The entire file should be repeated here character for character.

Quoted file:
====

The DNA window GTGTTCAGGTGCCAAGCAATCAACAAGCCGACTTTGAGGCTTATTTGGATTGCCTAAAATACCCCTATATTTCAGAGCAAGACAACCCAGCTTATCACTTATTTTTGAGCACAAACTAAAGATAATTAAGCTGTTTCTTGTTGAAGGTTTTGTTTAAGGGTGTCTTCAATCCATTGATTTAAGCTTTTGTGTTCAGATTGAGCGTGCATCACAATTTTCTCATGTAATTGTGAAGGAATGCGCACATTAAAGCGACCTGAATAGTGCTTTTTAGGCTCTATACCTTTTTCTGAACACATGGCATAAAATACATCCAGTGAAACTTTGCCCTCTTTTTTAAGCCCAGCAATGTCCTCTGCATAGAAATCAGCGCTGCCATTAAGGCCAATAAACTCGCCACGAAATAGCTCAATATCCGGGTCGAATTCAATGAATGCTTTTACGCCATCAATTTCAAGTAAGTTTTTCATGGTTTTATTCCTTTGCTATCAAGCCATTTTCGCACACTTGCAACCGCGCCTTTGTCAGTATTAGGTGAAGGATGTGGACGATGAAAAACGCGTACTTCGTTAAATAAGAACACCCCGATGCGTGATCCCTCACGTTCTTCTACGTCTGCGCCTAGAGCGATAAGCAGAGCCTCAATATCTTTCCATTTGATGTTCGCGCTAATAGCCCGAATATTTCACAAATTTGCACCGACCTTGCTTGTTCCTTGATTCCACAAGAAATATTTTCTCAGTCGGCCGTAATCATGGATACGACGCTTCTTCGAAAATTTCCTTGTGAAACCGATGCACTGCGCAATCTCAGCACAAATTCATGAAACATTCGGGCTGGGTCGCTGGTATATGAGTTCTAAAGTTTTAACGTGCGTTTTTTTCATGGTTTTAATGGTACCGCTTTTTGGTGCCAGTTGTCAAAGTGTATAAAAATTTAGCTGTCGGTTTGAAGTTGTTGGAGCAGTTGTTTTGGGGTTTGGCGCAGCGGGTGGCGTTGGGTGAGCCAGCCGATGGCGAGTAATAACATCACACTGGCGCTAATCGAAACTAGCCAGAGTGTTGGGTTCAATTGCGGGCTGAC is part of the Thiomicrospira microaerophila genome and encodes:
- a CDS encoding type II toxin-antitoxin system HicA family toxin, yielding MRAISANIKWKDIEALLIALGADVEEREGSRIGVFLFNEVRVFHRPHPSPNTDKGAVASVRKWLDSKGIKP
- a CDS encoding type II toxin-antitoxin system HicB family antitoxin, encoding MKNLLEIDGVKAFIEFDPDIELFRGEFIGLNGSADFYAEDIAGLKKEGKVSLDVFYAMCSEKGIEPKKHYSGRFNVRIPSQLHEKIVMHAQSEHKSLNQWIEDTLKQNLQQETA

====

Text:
The DNA window GTGTTCAGGTGCCAAGCAATCAACAAGCCGACTTTGAGGCTTATTTGGATTGCCTAAAATACCCCTATATTTCAGAGCAAGACAACCCAGCTTATCACTTATTTTTGAGCACAAACTAAAGATAATTAAGCTGTTTCTTGTTGAAGGTTTTGTTTAAGGGTGTCTTCAATCCATTGATTTAAGCTTTTGTGTTCAGATTGAGCGTGCATCACAATTTTCTCATGTAATTGTGAAGGAATGCGCACATTAAAGCGACCTGAATAGTGCTTTTTAGGCTCTATACCTTTTTCTGAACACATGGCATAAAATACATCCAGTGAAACTTTGCCCTCTTTTTTAAGCCCAGCAATGTCCTCTGCATAGAAATCAGCGCTGCCATTAAGGCCAATAAACTCGCCACGAAATAGCTCAATATCCGGGTCGAATTCAATGAATGCTTTTACGCCATCAATTTCAAGTAAGTTTTTCATGGTTTTATTCCTTTGCTATCAAGCCATTTTCGCACACTTGCAACCGCGCCTTTGTCAGTATTAGGTGAAGGATGTGGACGATGAAAAACGCGTACTTCGTTAAATAAGAACACCCCGATGCGTGATCCCTCACGTTCTTCTACGTCTGCGCCTAGAGCGATAAGCAGAGCCTCAATATCTTTCCATTTGATGTTCGCGCTAATAGCCCGAATATTTCACAAATTTGCACCGACCTTGCTTGTTCCTTGATTCCACAAGAAATATTTTCTCAGTCGGCCGTAATCATGGATACGACGCTTCTTCGAAAATTTCCTTGTGAAACCGATGCACTGCGCAATCTCAGCACAAATTCATGAAACATTCGGGCTGGGTCGCTGGTATATGAGTTCTAAAGTTTTAACGTGCGTTTTTTTCATGGTTTTAATGGTACCGCTTTTTGGTGCCAGTTGTCAAAGTGTATAAAAATTTAGCTGTCGGTTTGAAGTTGTTGGAGCAGTTGTTTTGGGGTTTGGCGCAGCGGGTGGCGTTGGGTGAGCCAGCCGATGGCGAGTAATAACATCACACTGGCGCTAATCGAAACTAGCCAGAGTGTTGGGTTCAATTGCGGGCTGAC is part of the Thiomicrospira microaerophila genome and encodes:
- a CDS encoding type II toxin-antitoxin system HicA family toxin, yielding MRAISANIKWKDIEALLIALGADVEEREGSRIGVFLFNEVRVFHRPHPSPNTDKGAVASVRKWLDSKGIKP
- a CDS encoding type II toxin-antitoxin system HicB family antitoxin, encoding MKNLLEIDGVKAFIEFDPDIELFRGEFIGLNGSADFYAEDIAGLKKEGKVSLDVFYAMCSEKGIEPKKHYSGRFNVRIPSQLHEKIVMHAQSEHKSLNQWIEDTLKQNLQQETA